So while banning the purchase of such technology, magazines or assault weapons won’t prevent gun crime from happening, it will greatly reduce the carnage.
Arguments for Gun Ownership
An enhanced sense of safety.
Law enforcement agencies are constantly protecting civilians. Countless policemen have heroically saved others during shootings even at the expense of their own lives. Still, the police can’t always protect everyone everywhere all of the time, so firearms significantly contribute to gun owners’ sense of – and actual – safety. In a 1982-83 study, almost 2000 imprisoned felons in 10 states were surveyed about whether gun control prevented crime. More than half (57%) said that most criminals feared armed citizens more than the police. Additionally, 40% said they were deterred from carrying out their crime when they thought their potential victim was armed. It’s no surprise, then, that 57% of people feel that possessing a gun prevents them from being victimized.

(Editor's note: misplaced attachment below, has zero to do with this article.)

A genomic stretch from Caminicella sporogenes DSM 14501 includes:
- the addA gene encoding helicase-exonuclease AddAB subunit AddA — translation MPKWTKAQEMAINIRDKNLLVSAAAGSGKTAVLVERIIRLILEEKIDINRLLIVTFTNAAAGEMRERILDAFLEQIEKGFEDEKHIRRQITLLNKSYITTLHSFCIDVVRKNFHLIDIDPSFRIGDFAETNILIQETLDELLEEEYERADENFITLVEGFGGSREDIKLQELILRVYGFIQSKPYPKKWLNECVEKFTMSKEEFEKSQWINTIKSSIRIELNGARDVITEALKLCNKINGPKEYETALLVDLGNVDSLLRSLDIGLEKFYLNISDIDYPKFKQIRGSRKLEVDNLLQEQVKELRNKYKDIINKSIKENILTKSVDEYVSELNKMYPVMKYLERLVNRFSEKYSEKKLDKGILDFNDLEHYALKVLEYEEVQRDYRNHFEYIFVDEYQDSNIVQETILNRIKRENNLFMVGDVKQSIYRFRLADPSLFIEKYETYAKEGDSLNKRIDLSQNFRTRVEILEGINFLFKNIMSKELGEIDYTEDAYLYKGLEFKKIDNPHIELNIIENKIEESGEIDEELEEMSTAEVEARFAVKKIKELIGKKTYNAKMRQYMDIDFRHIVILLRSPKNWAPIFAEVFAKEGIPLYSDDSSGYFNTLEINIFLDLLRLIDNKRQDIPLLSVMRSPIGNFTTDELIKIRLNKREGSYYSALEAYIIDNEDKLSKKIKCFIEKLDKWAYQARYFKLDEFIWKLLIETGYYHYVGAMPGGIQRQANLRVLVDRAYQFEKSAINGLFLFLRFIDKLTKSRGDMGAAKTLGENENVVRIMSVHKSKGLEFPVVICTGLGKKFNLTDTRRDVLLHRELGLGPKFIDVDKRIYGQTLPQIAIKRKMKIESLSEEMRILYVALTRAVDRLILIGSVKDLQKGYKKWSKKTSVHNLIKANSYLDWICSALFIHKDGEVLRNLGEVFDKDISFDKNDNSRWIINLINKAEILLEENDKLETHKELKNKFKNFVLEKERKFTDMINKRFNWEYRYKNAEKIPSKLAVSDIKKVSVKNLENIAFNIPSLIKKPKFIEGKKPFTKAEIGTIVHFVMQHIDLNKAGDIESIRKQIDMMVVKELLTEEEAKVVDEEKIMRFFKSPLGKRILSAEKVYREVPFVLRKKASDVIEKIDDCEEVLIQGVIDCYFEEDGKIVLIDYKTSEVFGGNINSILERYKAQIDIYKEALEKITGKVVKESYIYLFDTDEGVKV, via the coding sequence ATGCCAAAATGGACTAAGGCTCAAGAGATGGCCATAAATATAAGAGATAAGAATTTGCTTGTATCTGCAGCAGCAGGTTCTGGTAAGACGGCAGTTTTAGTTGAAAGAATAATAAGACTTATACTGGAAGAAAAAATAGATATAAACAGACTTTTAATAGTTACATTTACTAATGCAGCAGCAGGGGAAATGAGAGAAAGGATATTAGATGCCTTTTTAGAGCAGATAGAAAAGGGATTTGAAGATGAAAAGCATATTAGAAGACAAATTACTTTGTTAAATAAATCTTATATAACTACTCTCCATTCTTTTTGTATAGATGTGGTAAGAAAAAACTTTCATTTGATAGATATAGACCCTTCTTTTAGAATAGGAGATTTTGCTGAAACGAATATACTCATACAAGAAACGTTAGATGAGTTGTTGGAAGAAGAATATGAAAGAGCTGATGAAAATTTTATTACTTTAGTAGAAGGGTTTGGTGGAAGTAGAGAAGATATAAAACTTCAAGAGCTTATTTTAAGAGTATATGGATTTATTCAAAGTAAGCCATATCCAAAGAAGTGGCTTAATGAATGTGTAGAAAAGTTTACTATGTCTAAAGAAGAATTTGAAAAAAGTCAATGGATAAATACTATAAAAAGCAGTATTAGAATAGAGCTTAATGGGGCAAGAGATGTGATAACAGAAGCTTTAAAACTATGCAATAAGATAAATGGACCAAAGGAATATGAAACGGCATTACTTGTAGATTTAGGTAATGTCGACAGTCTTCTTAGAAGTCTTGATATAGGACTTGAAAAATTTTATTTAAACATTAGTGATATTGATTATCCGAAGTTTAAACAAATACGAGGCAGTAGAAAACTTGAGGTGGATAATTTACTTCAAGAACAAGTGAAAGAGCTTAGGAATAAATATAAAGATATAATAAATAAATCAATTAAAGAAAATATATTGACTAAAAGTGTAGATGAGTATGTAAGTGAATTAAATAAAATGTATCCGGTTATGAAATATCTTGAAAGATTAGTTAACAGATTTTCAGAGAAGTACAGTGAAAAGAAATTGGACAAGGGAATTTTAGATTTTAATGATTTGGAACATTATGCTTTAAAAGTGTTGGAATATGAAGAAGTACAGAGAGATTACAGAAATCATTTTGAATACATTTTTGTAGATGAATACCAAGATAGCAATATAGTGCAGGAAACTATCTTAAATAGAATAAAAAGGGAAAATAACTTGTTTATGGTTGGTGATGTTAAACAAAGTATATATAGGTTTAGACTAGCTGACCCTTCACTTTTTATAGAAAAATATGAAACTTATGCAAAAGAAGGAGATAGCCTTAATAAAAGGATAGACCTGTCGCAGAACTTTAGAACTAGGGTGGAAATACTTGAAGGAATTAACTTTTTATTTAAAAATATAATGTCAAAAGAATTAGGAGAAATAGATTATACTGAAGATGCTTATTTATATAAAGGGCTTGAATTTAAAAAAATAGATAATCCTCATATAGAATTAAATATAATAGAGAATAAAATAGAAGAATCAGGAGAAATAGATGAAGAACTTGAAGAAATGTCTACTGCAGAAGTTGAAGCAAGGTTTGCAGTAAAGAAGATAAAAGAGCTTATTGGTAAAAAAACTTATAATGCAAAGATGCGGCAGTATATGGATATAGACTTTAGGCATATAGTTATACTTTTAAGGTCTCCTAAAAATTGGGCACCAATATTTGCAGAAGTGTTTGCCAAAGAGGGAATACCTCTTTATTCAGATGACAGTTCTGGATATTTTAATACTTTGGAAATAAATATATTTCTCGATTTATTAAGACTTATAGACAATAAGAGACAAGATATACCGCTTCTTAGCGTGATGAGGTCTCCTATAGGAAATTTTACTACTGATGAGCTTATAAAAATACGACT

Exercises civil liberties.
Gun ownership exercises a fundamental individual right under the U.S. Constitution. For most upstanding citizens, owning a gun is as important to them as maintaining freedom of speech, the press, religion, among others. In fact, three quarters of gun owners believe that the right to bear arms is paramount to their freedom. No wonder gun owners take it personally when gun control laws appear to infringe on this right, thus impeding efforts to acquire firearms and protect themselves and their families. Plus, there’s the risk that certain proposed background checks may require government databases to keep gun owners’ personal information indefinitely. This could lead to future database searches unrelated to the information when it was first collected. This understandably can be perceived as an unfair invasion of privacy.